Defining “Unprocessed”

Gin Still

With just a few days to go before we start our month of no processed foods whatsoever, I’ve been getting a lot of questions about the definition of “unprocessed” — and whether specific foods are or are not okay during this challenge.

Before I go any further, let me reiterate that you need to do what’s right for you. No one is watching over your shoulder, and just as all food is intensely personal, so too is this challenge.

Likewise, if you feel you need to make any exceptions, by all means feel free to do so. Just make sure it’s a deliberate choice whenever possible.

My definition may not match your definition — and that’s okay. In fact, I encourage disagreement and discussion, since that’s the best way for us to learn together.

I also recognize that my definition isn’t perfect.  My goal here isn’t “perfection” — it’s more to help spark a dialogue, increasing awareness about how our food is made, what we’re putting into our bodies, and how we relate to our food.  (I’m also hoping to shed that last bit of pudge and finally get my six-pack abs, but that’s another story.)

Having said all that, here’s my working definition of unprocessed. I call it The Kitchen Test:

Unprocessed food is any food that could be made by a person with reasonable skill in a home kitchen with readily available, whole-food ingredients.

It doesn’t mean that you have to be able to make the food — but that the food could be made in a home kitchen by someone who knows what they’re doing.  If it needs high-powered, industrial equipment, or could only be made in a laboratory, then it’s out.

Here’s a good example.  Look at the ingredients for a PowerBar Triple Threat® Chocolate Peanut Butter Crisp:


I’ve bolded any ingredients that I’m pretty sure you can’t make at home (or without some sort of industrial process).  Compare that to the ingredients of a Cashew Cookie Lara Bar:


I’m absolutely certain that a cook with average skills could make something comparable to the Lara bar in your kitchen.  But the PowerBar?  Not so much.

Okay, so let me toss out a few other specific foods that I’ve been asked about:

Chocolate. Yup, it’s okay, because it’s possible to make chocolate at home.  However, if the store-bought chocolate contains extra emulsifiers, flavorings, or other additives that you wouldn’t use if you were make it at home, it’s off the list.

Coffee. Yup. Try this fun project: Buy some green coffee beans (they’ve already been cleaned for you), and toast them in your popcorn air popper.  (Skip the little yellow, blue, or pink packets and the powdered creamer.)  Or you could grow your own coffee plant, and then wet-process the beans yourself.  Totally doable at home (how much time do you have?)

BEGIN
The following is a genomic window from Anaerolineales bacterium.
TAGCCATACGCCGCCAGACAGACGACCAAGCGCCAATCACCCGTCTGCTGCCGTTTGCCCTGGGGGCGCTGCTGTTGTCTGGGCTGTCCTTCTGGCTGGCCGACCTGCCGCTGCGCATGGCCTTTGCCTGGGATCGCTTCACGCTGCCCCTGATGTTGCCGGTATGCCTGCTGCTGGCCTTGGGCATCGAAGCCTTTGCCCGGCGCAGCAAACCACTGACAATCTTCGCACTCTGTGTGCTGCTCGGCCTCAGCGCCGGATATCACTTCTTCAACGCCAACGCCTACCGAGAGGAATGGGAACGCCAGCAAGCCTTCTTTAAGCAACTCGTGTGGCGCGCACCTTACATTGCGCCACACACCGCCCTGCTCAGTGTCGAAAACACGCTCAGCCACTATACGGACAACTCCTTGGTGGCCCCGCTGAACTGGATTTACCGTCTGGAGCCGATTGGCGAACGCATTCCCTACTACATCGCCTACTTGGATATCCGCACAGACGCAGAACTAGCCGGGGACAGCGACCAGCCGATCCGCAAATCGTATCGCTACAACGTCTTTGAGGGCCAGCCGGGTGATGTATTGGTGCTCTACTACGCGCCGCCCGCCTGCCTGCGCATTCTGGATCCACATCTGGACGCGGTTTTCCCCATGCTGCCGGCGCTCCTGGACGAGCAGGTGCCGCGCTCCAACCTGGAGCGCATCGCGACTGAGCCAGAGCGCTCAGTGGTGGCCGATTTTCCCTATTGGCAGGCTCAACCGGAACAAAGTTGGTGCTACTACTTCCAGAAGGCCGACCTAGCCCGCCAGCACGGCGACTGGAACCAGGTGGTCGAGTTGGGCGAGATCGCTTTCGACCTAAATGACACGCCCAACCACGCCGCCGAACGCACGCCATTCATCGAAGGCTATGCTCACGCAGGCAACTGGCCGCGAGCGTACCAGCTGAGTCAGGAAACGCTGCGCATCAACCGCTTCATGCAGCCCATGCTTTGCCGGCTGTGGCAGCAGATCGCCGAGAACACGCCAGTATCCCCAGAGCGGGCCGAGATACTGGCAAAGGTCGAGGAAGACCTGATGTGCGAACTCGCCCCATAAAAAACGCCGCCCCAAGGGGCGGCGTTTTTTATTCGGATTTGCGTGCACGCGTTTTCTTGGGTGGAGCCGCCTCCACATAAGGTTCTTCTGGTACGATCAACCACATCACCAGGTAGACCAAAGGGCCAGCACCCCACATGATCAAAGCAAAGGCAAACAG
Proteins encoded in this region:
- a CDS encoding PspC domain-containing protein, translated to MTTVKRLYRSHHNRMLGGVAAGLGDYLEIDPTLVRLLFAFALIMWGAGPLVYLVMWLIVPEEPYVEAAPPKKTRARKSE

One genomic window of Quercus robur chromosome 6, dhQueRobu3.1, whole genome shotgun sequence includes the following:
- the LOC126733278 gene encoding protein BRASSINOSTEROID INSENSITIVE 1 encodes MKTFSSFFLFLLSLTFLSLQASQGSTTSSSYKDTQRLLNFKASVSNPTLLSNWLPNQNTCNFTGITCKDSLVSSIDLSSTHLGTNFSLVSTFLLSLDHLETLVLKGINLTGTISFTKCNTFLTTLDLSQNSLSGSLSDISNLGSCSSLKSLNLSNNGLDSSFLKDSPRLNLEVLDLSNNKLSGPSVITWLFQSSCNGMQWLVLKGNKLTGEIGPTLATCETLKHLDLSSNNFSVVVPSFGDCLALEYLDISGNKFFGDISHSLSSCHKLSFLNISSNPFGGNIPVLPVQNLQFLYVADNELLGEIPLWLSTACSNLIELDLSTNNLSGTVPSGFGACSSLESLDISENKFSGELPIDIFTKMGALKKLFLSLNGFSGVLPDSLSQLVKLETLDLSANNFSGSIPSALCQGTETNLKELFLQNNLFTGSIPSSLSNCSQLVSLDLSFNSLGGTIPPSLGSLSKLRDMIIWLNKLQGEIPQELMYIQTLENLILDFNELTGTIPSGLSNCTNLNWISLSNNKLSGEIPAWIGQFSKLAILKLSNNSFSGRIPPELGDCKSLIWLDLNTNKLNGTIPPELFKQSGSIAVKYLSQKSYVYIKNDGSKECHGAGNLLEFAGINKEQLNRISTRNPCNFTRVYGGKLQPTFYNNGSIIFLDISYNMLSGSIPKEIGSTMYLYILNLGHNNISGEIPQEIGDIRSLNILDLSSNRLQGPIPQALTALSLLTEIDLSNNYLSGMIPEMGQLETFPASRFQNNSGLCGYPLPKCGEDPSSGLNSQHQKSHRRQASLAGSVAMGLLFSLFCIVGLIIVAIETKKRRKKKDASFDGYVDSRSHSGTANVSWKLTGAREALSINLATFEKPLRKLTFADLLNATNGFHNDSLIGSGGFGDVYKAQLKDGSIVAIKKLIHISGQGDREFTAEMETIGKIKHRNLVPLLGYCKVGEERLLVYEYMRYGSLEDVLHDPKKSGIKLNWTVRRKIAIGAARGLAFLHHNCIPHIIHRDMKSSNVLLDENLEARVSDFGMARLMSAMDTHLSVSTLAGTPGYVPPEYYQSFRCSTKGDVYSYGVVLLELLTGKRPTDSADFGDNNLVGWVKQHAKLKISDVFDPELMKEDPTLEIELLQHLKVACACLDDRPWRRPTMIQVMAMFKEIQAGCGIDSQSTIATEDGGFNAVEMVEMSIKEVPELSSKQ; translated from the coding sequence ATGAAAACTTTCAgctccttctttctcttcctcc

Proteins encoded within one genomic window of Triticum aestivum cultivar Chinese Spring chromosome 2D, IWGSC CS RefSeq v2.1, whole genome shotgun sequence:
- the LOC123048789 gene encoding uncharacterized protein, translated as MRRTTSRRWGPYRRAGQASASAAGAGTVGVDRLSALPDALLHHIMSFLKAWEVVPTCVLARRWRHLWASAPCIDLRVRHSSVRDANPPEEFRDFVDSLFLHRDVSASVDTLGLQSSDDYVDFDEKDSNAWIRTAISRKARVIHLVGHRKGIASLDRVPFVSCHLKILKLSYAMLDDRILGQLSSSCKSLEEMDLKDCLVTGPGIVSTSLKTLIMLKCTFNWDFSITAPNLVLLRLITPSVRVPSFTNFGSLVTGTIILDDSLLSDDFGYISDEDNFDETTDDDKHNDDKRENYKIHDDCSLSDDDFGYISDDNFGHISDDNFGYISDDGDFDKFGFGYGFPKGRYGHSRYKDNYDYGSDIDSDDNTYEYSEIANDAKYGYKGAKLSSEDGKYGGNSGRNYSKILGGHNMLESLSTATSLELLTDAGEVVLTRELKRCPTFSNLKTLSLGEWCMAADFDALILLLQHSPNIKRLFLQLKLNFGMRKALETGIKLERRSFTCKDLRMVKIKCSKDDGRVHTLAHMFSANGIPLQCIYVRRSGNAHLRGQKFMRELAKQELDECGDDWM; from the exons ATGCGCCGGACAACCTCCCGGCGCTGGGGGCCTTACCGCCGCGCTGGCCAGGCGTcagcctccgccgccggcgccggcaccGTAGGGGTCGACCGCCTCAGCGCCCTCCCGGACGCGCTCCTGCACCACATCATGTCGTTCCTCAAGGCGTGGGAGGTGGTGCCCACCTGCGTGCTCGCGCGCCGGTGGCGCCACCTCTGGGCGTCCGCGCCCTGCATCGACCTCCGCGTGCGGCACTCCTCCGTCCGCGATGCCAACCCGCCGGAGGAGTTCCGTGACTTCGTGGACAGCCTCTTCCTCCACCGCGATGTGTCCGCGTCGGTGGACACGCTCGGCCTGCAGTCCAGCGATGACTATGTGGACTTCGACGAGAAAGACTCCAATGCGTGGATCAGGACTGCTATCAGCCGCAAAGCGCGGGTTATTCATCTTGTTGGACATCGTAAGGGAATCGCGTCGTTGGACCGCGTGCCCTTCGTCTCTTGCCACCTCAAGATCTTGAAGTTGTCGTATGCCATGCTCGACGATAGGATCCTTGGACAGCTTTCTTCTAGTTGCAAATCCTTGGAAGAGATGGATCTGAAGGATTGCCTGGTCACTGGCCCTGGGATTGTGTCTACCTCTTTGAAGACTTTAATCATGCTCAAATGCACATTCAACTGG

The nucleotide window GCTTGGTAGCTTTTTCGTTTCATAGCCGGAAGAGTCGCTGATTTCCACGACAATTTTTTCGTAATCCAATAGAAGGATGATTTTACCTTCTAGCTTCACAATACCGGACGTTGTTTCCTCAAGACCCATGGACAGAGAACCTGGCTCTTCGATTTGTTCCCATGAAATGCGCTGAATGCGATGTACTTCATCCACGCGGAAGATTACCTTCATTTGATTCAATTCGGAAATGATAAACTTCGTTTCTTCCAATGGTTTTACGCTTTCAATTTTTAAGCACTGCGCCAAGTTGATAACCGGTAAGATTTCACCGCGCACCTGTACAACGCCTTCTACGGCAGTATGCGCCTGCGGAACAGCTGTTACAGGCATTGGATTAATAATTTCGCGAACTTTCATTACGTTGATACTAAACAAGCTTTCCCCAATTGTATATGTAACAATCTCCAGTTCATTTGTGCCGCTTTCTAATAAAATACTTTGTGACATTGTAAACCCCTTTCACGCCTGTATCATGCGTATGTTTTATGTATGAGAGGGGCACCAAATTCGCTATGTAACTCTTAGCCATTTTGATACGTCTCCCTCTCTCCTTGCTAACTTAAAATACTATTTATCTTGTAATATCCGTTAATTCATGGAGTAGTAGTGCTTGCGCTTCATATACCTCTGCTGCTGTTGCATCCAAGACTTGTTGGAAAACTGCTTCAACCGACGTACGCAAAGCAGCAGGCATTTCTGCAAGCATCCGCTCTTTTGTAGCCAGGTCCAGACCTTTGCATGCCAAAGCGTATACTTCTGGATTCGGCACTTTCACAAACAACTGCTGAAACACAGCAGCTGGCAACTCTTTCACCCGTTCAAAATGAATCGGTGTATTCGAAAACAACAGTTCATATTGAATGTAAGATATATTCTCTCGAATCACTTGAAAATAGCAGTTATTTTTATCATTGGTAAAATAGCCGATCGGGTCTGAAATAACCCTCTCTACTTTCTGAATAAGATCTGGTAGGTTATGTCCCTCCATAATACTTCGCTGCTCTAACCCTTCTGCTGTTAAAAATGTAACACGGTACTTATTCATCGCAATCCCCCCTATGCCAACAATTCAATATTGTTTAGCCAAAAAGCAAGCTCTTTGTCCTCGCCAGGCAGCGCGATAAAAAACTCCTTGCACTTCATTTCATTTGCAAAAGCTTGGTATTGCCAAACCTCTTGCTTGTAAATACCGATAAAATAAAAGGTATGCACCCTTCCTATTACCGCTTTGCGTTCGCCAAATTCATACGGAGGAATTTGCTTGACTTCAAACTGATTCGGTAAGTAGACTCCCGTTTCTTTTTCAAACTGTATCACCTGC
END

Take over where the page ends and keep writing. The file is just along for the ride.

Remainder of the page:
Beer. Yup, I’ve got quite a few friends who make beer at home (one even grows his own hops — he makes truly incredible beers. Just saying.)

Wine. Yes, I’ve got quite a few friends who make wine at home. There is the question of sulfites, though. My winemaker friends usually add sulfites (sourced from winemaking suppliers, not from your regular grocery story, I believe) — so you’ll need to decide for yourself if you’ll seek out sulfite-free wines.

[Wine Update: Please read Dave’s clarification in the comments.]

Vodka, Gin, and other Spirits. Although I don’t recommend distilling your own (and it may be illegal), it’s certainly possible to do this at home.  Just skip the gimmicky flavored ones and I’m sure you’ll be fine.  Of course, it depends on how picky you want to be. You may wish to consider what sugars/starches are being used to feed the fermentation process.  If you want to research this some more, please report back!

Bacon and Sausage. As long as there are no additives (nitrates, flavorings, etc.), and it’s a high-quality product, you’re probably okay here. Maybe this is a good opportunity to get to know a local butcher.

“Veggie Burgers “and “Fake Meats.” Most of these should be avoided, as they usually contain a lot of textured vegetable protein (which I’m almost certain you couldn’t make at home).  But if you are in a pinch, you can probably find something that’ll work.  You’ll really need to read the ingredient list:  An All-American Flame-Grilled Boca Burger is definitely out. Dr. Praeger’s Gluten Free California Veggie Burger is certainly better, though it’s got a couple of ingredients that are questionable. (Personally, I’m going to do my best to avoid these).

Cooking Oils. It is possible to press your own oils at home, though it would be a rather inefficient process. I would expect that nut oils would be easier (just grind them up and let them separate, like your jar of peanut butter, right?).  Also, these old oil press instructions and drawings are fun.

Salt. Depending on how refined it is, this may or may not be okay. Stick with the natural, unprocessed salts such as the fabulous Fleur De Sel.

Sugar. Usually, the term “sugar” refers to bleached table sugar, those fine-white granulated crystals that come from sugar cane or sugar beets. The bleaching is done with sulfur dioxide, an ingredient that hopefully isn’t in your pantry.  Next!